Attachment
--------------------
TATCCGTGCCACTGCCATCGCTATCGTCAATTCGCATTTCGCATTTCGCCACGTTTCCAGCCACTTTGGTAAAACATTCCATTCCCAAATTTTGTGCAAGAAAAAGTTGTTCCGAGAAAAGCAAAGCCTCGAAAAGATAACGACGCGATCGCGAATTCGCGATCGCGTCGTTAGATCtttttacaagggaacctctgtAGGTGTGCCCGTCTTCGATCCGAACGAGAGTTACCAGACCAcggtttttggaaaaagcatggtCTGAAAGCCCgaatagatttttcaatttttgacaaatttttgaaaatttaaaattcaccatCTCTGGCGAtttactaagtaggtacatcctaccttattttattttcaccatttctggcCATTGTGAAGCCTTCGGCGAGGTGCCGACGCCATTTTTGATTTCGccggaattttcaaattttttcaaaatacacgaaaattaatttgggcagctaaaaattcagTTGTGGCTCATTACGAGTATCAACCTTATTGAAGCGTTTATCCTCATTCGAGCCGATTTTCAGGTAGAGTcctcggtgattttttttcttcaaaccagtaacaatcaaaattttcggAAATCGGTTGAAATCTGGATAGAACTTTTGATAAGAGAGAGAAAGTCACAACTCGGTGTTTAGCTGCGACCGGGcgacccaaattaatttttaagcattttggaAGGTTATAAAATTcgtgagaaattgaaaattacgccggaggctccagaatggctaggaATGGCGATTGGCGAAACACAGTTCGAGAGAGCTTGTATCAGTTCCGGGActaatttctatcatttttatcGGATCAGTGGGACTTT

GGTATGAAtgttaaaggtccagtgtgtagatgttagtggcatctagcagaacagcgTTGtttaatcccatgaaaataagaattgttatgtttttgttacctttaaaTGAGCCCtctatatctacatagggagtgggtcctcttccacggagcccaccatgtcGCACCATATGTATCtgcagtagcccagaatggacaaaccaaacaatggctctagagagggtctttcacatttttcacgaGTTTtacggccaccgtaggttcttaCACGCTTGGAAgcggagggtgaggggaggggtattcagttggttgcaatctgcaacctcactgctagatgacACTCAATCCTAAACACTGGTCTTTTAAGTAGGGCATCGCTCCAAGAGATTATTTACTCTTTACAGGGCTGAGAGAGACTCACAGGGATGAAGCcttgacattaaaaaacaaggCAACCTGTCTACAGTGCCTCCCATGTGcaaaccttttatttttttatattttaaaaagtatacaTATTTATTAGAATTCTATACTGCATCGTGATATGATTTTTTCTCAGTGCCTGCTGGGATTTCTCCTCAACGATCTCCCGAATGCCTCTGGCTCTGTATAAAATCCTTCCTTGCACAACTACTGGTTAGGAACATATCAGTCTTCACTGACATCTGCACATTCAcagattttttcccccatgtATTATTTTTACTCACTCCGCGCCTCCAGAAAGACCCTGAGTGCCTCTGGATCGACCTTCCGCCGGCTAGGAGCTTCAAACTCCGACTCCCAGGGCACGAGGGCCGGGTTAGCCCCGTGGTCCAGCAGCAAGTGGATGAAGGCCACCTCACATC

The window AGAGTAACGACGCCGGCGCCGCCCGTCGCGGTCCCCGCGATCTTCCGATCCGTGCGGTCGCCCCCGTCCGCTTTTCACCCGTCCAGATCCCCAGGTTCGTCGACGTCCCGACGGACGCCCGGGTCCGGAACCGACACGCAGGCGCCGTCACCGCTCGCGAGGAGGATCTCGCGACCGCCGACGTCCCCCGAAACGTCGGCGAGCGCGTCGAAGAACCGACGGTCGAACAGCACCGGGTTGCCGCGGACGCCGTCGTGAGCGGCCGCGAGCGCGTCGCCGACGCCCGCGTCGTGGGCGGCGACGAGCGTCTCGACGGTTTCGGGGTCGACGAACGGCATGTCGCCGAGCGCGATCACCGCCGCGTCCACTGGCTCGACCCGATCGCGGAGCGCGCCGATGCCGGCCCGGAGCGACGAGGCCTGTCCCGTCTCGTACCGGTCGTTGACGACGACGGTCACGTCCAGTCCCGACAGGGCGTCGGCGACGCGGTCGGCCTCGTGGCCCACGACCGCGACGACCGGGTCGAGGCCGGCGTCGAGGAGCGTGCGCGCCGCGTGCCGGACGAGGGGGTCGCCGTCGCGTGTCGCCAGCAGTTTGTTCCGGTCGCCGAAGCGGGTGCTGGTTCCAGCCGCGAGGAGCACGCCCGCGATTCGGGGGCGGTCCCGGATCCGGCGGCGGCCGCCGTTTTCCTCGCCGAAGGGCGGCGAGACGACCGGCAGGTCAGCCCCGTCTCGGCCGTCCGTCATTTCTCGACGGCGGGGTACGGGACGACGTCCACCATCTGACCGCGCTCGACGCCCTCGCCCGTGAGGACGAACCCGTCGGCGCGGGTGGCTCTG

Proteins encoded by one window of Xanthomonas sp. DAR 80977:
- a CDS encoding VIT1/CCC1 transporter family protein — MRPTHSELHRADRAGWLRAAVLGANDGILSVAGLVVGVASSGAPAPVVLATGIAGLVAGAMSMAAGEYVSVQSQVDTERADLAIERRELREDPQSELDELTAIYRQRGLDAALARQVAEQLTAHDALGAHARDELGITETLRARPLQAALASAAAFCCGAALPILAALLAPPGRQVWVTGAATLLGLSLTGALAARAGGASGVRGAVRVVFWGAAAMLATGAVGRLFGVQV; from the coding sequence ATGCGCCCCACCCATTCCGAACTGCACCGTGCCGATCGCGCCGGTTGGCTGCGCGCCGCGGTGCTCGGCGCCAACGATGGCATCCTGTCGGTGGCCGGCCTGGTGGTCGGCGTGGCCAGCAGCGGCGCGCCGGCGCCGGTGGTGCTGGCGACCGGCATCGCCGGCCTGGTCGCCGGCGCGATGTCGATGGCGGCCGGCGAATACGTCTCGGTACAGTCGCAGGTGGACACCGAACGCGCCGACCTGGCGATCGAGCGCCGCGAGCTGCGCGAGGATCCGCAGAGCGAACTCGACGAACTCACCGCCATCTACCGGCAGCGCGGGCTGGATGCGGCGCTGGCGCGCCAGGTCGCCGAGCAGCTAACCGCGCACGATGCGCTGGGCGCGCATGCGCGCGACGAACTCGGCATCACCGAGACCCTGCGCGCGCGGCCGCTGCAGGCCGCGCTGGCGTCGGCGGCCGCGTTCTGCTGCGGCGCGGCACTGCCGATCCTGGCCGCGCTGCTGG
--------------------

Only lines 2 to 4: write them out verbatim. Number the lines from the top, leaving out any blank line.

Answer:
GGTATGAAtgttaaaggtccagtgtgtagatgttagtggcatctagcagaacagcgTTGtttaatcccatgaaaataagaattgttatgtttttgttacctttaaaTGAGCCCtctatatctacatagggagtgggtcctcttccacggagcccaccatgtcGCACCATATGTATCtgcagtagcccagaatggacaaaccaaacaatggctctagagagggtctttcacatttttcacgaGTTTtacggccaccgtaggttcttaCACGCTTGGAAgcggagggtgaggggaggggtattcagttggttgcaatctgcaacctcactgctagatgacACTCAATCCTAAACACTGGTCTTTTAAGTAGGGCATCGCTCCAAGAGATTATTTACTCTTTACAGGGCTGAGAGAGACTCACAGGGATGAAGCcttgacattaaaaaacaaggCAACCTGTCTACAGTGCCTCCCATGTGcaaaccttttatttttttatattttaaaaagtatacaTATTTATTAGAATTCTATACTGCATCGTGATATGATTTTTTCTCAGTGCCTGCTGGGATTTCTCCTCAACGATCTCCCGAATGCCTCTGGCTCTGTATAAAATCCTTCCTTGCACAACTACTGGTTAGGAACATATCAGTCTTCACTGACATCTGCACATTCAcagattttttcccccatgtATTATTTTTACTCACTCCGCGCCTCCAGAAAGACCCTGAGTGCCTCTGGATCGACCTTCCGCCGGCTAGGAGCTTCAAACTCCGACTCCCAGGGCACGAGGGCCGGGTTAGCCCCGTGGTCCAGCAGCAAGTGGATGAAGGCCACCTCACATC

The window AGAGTAACGACGCCGGCGCCGCCCGTCGCGGTCCCCGCGATCTTCCGATCCGTGCGGTCGCCCCCGTCCGCTTTTCACCCGTCCAGATCCCCAGGTTCGTCGACGTCCCGACGGACGCCCGGGTCCGGAACCGACACGCAGGCGCCGTCACCGCTCGCGAGGAGGATCTCGCGACCGCCGACGTCCCCCGAAACGTCGGCGAGCGCGTCGAAGAACCGACGGTCGAACAGCACCGGGTTGCCGCGGACGCCGTCGTGAGCGGCCGCGAGCGCGTCGCCGACGCCCGCGTCGTGGGCGGCGACGAGCGTCTCGACGGTTTCGGGGTCGACGAACGGCATGTCGCCGAGCGCGATCACCGCCGCGTCCACTGGCTCGACCCGATCGCGGAGCGCGCCGATGCCGGCCCGGAGCGACGAGGCCTGTCCCGTCTCGTACCGGTCGTTGACGACGACGGTCACGTCCAGTCCCGACAGGGCGTCGGCGACGCGGTCGGCCTCGTGGCCCACGACCGCGACGACCGGGTCGAGGCCGGCGTCGAGGAGCGTGCGCGCCGCGTGCCGGACGAGGGGGTCGCCGTCGCGTGTCGCCAGCAGTTTGTTCCGGTCGCCGAAGCGGGTGCTGGTTCCAGCCGCGAGGAGCACGCCCGCGATTCGGGGGCGGTCCCGGATCCGGCGGCGGCCGCCGTTTTCCTCGCCGAAGGGCGGCGAGACGACCGGCAGGTCAGCCCCGTCTCGGCCGTCCGTCATTTCTCGACGGCGGGGTACGGGACGACGTCCACCATCTGACCGCGCTCGACGCCCTCGCCCGTGAGGACGAACCCGTCGGCGCGGGTGGCTCTG

Proteins encoded by one window of Xanthomonas sp. DAR 80977: